Accessible Communications

 

 

 

The Importance of Inclusive Communications

Diversity is one of the three pillars of the Foundation Practice Rating.  Within this pillar is accessibility.

What is accessibility?

Accessibility is the “ability to access” and benefit from a system. It is about enabling access for disabled people or enabling access through the use of assistive technology.

What accessibility is not

Accessibility is different from usability, which is where for example a device can be used by different users to achieve their goals with effectiveness, efficiency and satisfaction.

What have we found?

We have found that very few foundations had mechanisms to communicate with people that have visual or hearing impairments. This is an important finding because:

  • 1 in 5 people have a disability in the UK;
  • 2 million people in the UK have a visual impairment;
  • 15% of the UK are neurodiverse.

Accessible communications benefit all audiences by making information clear, direct and easy to understand. It takes account of barriers and looks at utilising tools to decrease and even remove the barriers disabled people face.

As a sector we need to become better at making our communications more accessible.

There are many ways in which we can do this. However, we have 3 suggestions below:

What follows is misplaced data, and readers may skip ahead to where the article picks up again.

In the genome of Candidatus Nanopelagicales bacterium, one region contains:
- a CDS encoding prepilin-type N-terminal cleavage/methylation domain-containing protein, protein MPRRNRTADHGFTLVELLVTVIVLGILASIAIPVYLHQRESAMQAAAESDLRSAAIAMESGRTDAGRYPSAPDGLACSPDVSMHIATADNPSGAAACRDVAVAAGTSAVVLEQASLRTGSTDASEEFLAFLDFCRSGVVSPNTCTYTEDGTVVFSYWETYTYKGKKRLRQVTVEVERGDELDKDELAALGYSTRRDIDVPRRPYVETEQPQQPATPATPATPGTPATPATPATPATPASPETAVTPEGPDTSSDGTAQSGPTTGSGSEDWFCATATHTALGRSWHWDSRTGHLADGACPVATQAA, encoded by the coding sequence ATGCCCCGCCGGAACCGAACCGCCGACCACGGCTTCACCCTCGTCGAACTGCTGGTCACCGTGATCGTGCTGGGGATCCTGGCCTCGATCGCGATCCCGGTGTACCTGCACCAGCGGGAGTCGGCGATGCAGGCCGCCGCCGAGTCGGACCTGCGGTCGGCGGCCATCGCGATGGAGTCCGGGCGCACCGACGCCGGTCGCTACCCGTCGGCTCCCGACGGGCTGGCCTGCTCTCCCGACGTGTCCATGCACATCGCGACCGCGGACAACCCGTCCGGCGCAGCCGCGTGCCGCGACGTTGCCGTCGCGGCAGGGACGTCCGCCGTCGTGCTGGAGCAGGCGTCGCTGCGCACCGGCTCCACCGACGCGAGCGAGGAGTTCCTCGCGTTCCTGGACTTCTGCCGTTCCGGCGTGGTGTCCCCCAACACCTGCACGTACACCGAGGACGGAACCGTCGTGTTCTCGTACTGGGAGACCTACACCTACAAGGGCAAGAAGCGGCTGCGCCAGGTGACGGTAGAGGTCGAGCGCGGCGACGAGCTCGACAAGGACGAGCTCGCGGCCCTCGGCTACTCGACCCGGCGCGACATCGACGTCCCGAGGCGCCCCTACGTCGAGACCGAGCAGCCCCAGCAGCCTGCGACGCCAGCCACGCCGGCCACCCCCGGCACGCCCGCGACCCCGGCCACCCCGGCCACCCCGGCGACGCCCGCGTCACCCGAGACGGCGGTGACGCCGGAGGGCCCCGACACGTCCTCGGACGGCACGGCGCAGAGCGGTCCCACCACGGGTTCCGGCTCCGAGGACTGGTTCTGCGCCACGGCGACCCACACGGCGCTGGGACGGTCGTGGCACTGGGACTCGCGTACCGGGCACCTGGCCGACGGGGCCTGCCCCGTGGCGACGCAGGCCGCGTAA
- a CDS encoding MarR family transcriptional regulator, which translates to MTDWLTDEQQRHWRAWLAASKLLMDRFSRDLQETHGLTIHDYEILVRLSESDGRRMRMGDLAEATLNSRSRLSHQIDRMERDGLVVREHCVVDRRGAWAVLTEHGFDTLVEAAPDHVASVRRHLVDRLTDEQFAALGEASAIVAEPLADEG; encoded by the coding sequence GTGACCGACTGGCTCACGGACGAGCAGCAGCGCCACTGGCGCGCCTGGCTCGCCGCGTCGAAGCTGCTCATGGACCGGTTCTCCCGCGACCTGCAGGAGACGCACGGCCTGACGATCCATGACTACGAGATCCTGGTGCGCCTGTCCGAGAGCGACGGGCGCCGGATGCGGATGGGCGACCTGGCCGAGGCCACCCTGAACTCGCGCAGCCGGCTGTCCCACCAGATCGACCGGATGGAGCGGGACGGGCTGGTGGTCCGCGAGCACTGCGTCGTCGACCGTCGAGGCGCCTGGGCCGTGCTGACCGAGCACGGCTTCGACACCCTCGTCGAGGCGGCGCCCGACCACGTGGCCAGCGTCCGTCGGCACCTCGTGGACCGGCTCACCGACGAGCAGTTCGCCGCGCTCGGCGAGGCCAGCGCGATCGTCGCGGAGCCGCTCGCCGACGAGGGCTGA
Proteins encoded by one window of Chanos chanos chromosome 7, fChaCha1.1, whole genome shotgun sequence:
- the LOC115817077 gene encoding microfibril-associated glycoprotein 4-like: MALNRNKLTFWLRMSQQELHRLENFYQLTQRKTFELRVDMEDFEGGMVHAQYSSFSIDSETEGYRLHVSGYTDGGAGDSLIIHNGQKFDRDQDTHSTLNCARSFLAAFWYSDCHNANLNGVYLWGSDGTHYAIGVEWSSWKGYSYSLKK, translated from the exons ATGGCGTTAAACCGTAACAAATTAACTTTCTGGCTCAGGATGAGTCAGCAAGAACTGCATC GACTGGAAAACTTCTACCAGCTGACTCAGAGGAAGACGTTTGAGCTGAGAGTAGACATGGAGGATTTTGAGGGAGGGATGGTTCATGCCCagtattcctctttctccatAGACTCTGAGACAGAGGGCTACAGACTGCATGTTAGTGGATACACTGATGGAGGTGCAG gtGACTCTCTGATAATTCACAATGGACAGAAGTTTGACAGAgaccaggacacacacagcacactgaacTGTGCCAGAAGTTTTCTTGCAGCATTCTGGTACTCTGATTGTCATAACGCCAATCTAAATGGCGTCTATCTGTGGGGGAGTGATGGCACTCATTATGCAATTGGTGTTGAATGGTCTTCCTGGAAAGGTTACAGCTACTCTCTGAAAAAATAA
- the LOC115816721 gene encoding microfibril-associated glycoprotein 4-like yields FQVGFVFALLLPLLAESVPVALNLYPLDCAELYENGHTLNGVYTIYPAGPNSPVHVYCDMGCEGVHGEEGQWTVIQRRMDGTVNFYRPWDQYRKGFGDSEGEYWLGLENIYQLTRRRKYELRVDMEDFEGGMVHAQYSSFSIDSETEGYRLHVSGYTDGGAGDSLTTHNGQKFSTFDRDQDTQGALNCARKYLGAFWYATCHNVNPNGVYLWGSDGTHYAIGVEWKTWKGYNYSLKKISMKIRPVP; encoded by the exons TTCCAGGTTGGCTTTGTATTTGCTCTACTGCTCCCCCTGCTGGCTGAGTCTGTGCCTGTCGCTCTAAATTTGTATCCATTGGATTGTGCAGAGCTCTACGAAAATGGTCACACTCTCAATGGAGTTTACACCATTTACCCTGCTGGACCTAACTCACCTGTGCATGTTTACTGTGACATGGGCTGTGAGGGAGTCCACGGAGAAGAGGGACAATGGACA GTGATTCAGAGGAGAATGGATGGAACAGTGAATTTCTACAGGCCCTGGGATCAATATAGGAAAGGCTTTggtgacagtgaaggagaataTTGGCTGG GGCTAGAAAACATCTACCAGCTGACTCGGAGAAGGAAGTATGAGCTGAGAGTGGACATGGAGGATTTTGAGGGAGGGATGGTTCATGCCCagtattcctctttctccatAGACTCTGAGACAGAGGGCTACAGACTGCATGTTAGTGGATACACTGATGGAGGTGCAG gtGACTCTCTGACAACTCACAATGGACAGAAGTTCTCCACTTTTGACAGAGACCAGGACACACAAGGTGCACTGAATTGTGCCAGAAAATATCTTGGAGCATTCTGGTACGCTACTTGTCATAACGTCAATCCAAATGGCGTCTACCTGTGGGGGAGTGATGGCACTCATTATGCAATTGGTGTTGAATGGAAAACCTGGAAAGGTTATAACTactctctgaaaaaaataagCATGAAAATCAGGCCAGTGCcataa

3 Suggestions

  1. One of the tools we have adopted is recite me, which is a plugin that gives the user tools to individualise and customise website content to meet their needs. By providing accessibility and language options on our website, we are removing barriers for those with disabilities, learning difficulties, visual impairments, and who speak English as a second language. To access the recite me assistive toolbar on our website, click the accessibility icon which is floating on our website.
  2. Accessibility Communication Policy – Another tool to use is writing an accessibility communications policy which sets out your organisation’s approach, as well as an accessibility checklist. See our suggested checklist here. Alternatively, you can access it as a PDF document 
  3. Finally presenting your organisation’s information in different and alternative formats will expand your accessibility. For example, do you offer an easy read version of key documents? Could your data be presented as an image or video? – these are just a few examples you to consider.

We are all on this journey together and learning all the time.

How do you encourage accessibility in your communications? Please comment below and join the conversation.